Anti-gun laws would do ‘nothing’ to prevent mass shootings, says Ted Cruz

Ted Cruz and other GOP senators mount fiery defence of gun ownership in wake of Atlanta and Boulder shootings

Neither of the two bills that passed the House last week would take away guns from law-abiding citizens

Griffin Connolly
Washington
Tuesday 23 March 2021 16:19
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Republicans on the Senate Judiciary Committee staged yet another defence of guns and gun owners at a hearing on Tuesday, falsely accusing their Democratic counterparts of trying to take away guns from “law-abiding citizens” in the wake of two mass shootings in Atlanta and Boulder, Colorado, over the last week.

“Every time there is a shooting, we play this ridiculous theatre where this committee gets together and proposes a bunch of laws that would do nothing to stop these murders,” Senator Ted Cruz said at Tuesday’s hearing.

“What happens in this committee after every mass shooting is Democrats propose taking away guns from law-abiding citizens because that’s their political objective,” Mr Cruz said.

While some Democrats have offered bills that would require universal background checks, prevent those on the terror watch list from acquiring weapons, ban the future sale of assault weapons, and block the sales of bump stock devices that effectively convert semiautomatic rifles into automatic rifles, very few Senate Democrats have proposed legislation that would forcefully take certain guns away from law-abiding citizens.

On the presidential campaign trail in 2019, former Texas Congressman Beto O’Rourke, Senator Cory Booker of New Jersey, and Vice President Kamala Harris (then a California senator) endorsed a mandatory buyback programme on certain military-grade weapons.

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“Hell, yes, we’re going to take your AR-15, your AK-47. We’re not going to allow it to be used against our fellow Americans anymore,” Mr O’Rourke said after a shooting in El Paso, Texas, that year.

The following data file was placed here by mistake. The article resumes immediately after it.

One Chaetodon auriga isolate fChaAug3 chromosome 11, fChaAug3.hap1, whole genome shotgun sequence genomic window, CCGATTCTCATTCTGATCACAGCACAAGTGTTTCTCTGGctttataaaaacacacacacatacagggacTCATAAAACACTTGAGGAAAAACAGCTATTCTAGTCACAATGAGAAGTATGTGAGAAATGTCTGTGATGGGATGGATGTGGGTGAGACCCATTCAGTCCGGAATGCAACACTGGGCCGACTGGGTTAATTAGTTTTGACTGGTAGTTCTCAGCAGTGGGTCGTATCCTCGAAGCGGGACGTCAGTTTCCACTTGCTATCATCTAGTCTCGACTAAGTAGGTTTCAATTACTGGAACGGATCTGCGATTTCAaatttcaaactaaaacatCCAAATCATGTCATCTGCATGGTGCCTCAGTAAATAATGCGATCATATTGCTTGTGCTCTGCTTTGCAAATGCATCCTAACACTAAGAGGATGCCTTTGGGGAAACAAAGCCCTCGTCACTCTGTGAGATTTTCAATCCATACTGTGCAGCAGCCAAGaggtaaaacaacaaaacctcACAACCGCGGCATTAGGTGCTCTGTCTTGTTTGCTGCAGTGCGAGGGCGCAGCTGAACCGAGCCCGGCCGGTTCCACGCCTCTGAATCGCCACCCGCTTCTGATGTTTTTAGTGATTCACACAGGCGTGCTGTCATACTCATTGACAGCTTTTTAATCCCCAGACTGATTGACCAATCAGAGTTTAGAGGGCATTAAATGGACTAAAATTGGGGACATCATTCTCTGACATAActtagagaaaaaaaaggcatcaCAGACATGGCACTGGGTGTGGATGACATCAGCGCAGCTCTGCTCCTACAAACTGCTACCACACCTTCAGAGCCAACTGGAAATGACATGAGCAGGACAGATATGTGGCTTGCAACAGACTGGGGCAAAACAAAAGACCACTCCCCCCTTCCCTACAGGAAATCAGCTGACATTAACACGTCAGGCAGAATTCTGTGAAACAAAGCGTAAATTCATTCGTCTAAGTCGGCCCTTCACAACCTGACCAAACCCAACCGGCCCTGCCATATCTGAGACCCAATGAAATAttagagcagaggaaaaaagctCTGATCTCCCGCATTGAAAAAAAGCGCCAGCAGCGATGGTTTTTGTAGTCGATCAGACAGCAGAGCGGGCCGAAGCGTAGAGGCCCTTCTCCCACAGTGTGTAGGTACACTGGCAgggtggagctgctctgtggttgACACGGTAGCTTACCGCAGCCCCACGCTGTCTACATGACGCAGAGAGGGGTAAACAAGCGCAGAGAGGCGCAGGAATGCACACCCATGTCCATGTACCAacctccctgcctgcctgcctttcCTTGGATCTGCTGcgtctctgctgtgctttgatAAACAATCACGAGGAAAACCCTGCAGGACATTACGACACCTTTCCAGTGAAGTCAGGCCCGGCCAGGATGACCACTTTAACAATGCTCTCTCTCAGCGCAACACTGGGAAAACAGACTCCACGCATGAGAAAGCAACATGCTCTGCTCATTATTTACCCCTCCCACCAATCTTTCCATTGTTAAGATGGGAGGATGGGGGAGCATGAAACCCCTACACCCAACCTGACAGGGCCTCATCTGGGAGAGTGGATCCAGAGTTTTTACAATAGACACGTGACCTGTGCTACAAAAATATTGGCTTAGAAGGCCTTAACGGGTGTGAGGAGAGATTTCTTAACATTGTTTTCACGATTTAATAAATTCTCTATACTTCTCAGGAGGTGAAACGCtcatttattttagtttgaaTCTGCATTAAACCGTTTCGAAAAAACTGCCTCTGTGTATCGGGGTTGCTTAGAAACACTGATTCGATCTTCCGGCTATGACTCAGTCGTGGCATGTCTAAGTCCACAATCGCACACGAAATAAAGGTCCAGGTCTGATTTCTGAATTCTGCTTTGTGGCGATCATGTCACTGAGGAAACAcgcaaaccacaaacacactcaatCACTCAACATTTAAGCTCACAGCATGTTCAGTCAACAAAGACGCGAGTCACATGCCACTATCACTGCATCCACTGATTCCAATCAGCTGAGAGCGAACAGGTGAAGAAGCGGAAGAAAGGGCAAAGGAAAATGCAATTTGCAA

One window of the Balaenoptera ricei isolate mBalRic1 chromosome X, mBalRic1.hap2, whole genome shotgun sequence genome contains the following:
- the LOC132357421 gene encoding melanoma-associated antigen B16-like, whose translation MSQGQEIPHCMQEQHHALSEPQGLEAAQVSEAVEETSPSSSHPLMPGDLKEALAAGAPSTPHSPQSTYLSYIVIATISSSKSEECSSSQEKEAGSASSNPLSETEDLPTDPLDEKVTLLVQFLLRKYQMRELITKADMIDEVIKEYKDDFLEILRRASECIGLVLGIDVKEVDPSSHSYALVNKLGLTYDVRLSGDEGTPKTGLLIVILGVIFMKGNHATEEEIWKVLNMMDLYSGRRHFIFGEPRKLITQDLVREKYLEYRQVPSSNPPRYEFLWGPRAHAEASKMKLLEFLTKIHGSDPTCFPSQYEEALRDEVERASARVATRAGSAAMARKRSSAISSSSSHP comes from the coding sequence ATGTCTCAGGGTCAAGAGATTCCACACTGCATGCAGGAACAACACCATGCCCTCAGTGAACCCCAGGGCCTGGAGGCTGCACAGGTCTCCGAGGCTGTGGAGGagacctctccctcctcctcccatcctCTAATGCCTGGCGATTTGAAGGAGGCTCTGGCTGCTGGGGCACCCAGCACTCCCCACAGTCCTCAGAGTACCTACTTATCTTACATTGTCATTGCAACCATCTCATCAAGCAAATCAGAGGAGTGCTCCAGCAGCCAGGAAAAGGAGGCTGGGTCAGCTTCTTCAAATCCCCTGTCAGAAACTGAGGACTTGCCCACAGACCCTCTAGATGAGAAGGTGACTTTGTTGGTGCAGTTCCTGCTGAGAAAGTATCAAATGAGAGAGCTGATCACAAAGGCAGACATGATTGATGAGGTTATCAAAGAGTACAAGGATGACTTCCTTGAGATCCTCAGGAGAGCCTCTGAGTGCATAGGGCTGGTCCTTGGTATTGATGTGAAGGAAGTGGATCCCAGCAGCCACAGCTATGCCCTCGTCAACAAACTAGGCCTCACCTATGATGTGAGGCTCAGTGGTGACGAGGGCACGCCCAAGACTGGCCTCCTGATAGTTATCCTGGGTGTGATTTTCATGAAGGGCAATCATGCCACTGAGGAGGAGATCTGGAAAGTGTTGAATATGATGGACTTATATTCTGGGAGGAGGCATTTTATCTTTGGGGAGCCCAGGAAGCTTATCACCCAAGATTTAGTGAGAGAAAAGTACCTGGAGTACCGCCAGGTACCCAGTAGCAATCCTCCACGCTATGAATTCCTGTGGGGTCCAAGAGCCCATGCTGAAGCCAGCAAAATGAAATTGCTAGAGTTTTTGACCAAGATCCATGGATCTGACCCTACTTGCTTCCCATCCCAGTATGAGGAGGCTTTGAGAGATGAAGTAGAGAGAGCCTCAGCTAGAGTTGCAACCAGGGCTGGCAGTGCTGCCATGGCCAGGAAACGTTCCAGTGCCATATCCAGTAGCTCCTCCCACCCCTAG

Mr O’Rourke stated unequivocally that he would want to force Americans to sell back their gun “if it’s a weapon designed to kill people on a battlefield, if the high-impact, high-velocity round, when it hits your body, shreds everything inside of your body because it was designed to do that so you would bleed to death on a battlefield and not be able to get up and kill one of our soldiers.”

Most other Democratic lawmakers have sought to re-institute the assault weapons ban that Congress let lapse in 2004, but they do not support the mandatory assault weapons buyback programme.

Mr Cruz’s comments on Tuesday encapsulated the gun control debate in Congress over roughly the last decade: A mass shooting occurs, Democrats call for sweeping action to restrict access to weapons, and Republicans accuse them of politicising a tragedy and overstepping with unrealistic legislation.

“We ought to keep this in perspective,” GOP Senator John Kennedy of Louisiana said on Tuesday.

“I’m not trying to perfectly equate these two, but we have a lot of drunk drivers in America that kill a lot of people. We ought to try to combat that too. ... The answer is not to get rid of all sober drivers,” he said.

But the Democratic chairman of the Judiciary panel, Senator Dick Durbin of Illinois, suggested earlier in the hearings such defensive comments from Republicans do not accurately represent Democratic views on guns.

Mr Durbin urged his colleagues to approach the gun violence epidemic much the same as they have approached the opioid epidemic: passing laws to mitigate abuse while allowing legitimate uses to continue.

“We’re not going to agree on every proposal, but if we share a commitment to reduce gun deaths, some proposal will work,” he said.

Senate Majority Leader Chuck Schumer vowed earlier on Tuesday to bring House-passed gun control bills to the floor for debate and a vote, forcing his GOP colleagues to go on the record with their stance on the legislation.

“The Senate is going to debate and address the epidemic of gun violence in this country,” Mr Schumer, a New York Democrat, said.

Neither of the two gun control bills that passed the House earlier this month include any provisions taking guns away from current law-abiding owners.

The suspect in Monday’s Boulder grocery store shooting was apprehended and has been charged with 10 counts of murder. Eyewitnesses described a male gunman in tactical gear opening fire in silence on terrified shoppers.

The Atlanta spa shooter killed eight people, including six Asian American women, highlighting the rise in violence against Asian Americans over the last year.

Joe Biden was planning to address the nation in the wake of the Boulder shooting on Tuesday.

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